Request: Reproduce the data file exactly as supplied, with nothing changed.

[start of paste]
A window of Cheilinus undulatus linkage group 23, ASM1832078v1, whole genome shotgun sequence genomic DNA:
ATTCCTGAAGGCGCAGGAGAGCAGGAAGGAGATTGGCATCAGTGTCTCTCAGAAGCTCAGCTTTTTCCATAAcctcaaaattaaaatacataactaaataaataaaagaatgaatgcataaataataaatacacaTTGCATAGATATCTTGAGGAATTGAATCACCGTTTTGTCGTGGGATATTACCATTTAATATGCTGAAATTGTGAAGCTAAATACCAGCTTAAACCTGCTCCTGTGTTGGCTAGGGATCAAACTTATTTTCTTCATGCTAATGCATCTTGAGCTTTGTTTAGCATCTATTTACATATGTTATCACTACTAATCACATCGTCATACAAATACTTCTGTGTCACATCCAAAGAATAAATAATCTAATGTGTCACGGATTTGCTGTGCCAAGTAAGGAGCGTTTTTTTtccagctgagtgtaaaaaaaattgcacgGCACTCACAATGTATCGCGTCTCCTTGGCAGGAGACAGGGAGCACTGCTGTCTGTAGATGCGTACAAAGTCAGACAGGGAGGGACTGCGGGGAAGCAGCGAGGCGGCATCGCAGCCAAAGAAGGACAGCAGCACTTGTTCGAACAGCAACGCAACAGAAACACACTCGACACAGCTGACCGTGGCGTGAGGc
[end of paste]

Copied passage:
A window of Cheilinus undulatus linkage group 23, ASM1832078v1, whole genome shotgun sequence genomic DNA:
ATTCCTGAAGGCGCAGGAGAGCAGGAAGGAGATTGGCATCAGTGTCTCTCAGAAGCTCAGCTTTTTCCATAAcctcaaaattaaaatacataactaaataaataaaagaatgaatgcataaataataaatacacaTTGCATAGATATCTTGAGGAATTGAATCACCGTTTTGTCGTGGGATATTACCATTTAATATGCTGAAATTGTGAAGCTAAATACCAGCTTAAACCTGCTCCTGTGTTGGCTAGGGATCAAACTTATTTTCTTCATGCTAATGCATCTTGAGCTTTGTTTAGCATCTATTTACATATGTTATCACTACTAATCACATCGTCATACAAATACTTCTGTGTCACATCCAAAGAATAAATAATCTAATGTGTCACGGATTTGCTGTGCCAAGTAAGGAGCGTTTTTTTtccagctgagtgtaaaaaaaattgcacgGCACTCACAATGTATCGCGTCTCCTTGGCAGGAGACAGGGAGCACTGCTGTCTGTAGATGCGTACAAAGTCAGACAGGGAGGGACTGCGGGGAAGCAGCGAGGCGGCATCGCAGCCAAAGAAGGACAGCAGCACTTGTTCGAACAGCAACGCAACAGAAACACACTCGACACAGCTGACCGTGGCGTGAGGc